"There is a mystery about the birth of those kittens. There were seven. One, a white kit -- and it is painful to think how beautiful a cat he would have been -- she pushed out of the nest, and it was found dead a couple of days later ... And she pushed out another, too, a little tabby. I left it for half a day, cold and unfed, thinking I must stop my sentimentality, grieving about nature's choices: if she had thrown him out then who was I etc. but I could not bear it, hearing his feeble mews, and I put him back among the others, and there were six thriving kits. Susie, then, had an ambiguous attitude to those kittens. Seven, she had clearly thought, were too many, and even six were. She had not been prepared to mother more than five kittens, and certainly when the six were rampaging around my room one could see her point.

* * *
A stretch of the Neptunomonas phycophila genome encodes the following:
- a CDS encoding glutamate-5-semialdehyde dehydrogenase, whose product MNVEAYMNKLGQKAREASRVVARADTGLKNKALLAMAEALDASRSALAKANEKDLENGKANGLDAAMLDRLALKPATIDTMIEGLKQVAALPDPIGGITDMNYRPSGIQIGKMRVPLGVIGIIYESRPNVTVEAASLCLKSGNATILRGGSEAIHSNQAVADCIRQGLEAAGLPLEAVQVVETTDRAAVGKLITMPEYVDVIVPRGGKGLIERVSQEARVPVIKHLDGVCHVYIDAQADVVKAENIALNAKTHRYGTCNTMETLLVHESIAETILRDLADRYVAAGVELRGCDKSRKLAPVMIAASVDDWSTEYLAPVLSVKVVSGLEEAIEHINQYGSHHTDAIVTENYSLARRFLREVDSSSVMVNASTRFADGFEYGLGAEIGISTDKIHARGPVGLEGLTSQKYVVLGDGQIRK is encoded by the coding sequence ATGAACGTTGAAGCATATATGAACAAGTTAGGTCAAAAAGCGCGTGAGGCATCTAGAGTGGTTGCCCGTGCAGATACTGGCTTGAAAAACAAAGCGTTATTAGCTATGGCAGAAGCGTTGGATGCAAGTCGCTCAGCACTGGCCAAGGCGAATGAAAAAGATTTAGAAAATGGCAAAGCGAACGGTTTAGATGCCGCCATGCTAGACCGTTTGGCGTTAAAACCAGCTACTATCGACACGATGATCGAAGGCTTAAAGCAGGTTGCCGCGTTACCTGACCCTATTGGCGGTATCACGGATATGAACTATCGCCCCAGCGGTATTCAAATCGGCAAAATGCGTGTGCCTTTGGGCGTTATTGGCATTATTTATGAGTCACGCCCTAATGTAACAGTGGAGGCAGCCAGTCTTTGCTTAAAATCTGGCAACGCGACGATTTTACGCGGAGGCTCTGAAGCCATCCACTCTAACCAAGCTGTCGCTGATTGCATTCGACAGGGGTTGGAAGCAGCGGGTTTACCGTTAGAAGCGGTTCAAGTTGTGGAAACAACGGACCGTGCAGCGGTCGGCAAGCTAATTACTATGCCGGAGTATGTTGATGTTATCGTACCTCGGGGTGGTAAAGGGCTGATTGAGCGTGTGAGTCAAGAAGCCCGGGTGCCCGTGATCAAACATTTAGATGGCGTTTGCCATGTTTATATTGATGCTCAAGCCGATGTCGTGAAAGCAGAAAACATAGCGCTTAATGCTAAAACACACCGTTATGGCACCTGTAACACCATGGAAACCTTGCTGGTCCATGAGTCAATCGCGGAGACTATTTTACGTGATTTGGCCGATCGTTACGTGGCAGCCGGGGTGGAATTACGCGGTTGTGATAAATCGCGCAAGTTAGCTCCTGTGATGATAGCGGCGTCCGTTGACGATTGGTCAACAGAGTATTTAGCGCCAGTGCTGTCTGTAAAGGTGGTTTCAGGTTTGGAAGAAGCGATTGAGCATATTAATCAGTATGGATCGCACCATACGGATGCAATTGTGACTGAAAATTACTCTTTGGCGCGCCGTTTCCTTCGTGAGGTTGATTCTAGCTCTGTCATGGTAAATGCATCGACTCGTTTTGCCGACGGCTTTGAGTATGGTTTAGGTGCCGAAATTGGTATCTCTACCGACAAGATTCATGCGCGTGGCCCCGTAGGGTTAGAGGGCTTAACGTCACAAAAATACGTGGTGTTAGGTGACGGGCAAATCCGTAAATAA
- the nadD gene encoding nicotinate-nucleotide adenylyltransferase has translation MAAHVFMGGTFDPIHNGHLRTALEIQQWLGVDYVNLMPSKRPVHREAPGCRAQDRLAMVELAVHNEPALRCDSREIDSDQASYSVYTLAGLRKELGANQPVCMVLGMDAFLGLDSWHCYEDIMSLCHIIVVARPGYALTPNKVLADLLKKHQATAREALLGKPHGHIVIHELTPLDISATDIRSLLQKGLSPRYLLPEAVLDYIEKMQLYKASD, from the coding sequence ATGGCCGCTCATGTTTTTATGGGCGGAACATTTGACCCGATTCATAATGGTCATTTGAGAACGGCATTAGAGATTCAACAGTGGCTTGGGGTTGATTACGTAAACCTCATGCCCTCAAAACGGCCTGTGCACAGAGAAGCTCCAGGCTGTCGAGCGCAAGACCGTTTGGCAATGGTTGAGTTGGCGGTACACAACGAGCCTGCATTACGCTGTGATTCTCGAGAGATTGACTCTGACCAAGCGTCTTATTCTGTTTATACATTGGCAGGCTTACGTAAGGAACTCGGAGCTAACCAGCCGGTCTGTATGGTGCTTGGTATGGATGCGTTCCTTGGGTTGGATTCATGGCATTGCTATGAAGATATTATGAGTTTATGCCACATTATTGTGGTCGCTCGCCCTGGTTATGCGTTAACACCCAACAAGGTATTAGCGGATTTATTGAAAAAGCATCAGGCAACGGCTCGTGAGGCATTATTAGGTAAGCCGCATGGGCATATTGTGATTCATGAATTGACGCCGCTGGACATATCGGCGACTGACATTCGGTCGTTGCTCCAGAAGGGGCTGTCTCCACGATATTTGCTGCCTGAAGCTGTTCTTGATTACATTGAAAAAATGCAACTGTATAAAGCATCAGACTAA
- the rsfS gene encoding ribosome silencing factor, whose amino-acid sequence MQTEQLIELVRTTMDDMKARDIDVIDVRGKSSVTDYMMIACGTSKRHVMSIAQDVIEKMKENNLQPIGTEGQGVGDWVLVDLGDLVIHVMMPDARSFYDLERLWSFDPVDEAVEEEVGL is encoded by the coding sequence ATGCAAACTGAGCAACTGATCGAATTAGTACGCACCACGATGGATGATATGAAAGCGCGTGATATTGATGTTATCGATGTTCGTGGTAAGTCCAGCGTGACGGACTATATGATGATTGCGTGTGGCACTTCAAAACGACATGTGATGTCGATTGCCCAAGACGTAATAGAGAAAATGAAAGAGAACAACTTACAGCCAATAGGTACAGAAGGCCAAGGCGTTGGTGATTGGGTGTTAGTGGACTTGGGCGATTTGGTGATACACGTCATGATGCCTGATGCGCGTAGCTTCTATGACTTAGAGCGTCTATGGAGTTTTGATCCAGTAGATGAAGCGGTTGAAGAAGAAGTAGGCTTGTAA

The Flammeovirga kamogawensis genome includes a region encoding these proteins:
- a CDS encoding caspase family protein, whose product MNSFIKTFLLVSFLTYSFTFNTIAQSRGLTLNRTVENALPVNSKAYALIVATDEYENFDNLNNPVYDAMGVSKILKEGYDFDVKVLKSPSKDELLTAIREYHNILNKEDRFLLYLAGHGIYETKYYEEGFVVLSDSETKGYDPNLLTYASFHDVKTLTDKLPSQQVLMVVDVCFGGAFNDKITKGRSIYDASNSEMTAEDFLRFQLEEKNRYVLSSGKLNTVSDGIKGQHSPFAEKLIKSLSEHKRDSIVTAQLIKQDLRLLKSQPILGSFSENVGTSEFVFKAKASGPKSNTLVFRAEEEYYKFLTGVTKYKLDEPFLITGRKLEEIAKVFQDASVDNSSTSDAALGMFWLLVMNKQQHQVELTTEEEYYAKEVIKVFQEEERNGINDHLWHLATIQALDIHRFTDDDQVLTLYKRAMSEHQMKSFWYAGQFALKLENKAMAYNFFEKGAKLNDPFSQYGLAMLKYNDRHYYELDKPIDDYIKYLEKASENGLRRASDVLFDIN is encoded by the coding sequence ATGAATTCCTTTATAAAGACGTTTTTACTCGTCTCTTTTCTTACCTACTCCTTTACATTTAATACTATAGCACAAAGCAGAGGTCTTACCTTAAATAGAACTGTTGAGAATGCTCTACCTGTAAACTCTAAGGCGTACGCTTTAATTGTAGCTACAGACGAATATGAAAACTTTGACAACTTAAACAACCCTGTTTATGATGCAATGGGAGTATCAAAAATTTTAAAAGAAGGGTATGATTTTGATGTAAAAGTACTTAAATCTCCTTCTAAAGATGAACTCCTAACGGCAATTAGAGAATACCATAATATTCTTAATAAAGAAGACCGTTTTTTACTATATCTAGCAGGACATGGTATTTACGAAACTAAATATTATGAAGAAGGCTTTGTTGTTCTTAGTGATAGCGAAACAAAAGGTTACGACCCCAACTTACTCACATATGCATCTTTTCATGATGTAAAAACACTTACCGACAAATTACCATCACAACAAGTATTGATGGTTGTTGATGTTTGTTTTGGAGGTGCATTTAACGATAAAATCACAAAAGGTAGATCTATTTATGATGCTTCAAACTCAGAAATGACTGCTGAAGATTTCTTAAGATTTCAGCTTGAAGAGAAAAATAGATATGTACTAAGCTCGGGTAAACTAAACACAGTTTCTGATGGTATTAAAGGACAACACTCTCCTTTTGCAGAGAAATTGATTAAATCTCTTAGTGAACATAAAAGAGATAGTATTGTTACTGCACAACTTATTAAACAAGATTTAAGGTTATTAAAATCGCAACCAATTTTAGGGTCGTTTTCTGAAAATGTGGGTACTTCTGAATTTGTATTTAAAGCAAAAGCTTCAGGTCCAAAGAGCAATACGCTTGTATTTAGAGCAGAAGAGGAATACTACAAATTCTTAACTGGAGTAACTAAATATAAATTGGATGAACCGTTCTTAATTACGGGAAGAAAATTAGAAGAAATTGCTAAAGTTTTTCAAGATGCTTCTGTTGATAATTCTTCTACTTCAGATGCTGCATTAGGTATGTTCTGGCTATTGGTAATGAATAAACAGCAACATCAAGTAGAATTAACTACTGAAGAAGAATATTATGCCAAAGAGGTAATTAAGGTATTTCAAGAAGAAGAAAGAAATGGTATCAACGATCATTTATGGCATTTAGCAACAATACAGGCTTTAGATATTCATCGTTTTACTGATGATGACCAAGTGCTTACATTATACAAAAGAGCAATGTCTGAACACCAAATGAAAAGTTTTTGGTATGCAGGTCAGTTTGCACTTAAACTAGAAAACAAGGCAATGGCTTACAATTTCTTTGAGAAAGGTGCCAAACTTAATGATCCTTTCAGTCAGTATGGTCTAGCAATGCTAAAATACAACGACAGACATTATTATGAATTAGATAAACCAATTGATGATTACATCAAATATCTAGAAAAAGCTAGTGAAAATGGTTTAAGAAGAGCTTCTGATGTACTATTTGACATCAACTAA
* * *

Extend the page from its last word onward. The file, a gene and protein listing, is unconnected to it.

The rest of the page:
I am saying that this cat could count, and if she was not thinking one, two, three, four, five, then she knew the difference between five and seven. Most scientists would dispute this, I'm pretty sure. That is, as scientists they would dispute it, but as owners of cats, probably not. It is interesting, watching a scientist friend talk about cat capacities that he would officially deny. His cat is always in the window waiting for him to come home, he says, but wearing his other hat, says animals have no sense of time, they live in an eternal now. He may go on to say that if he is not expected home, the cat is not there, but this takes him into regions he finds intolerable."
Doris Lessing, The Old Age of El Magnifico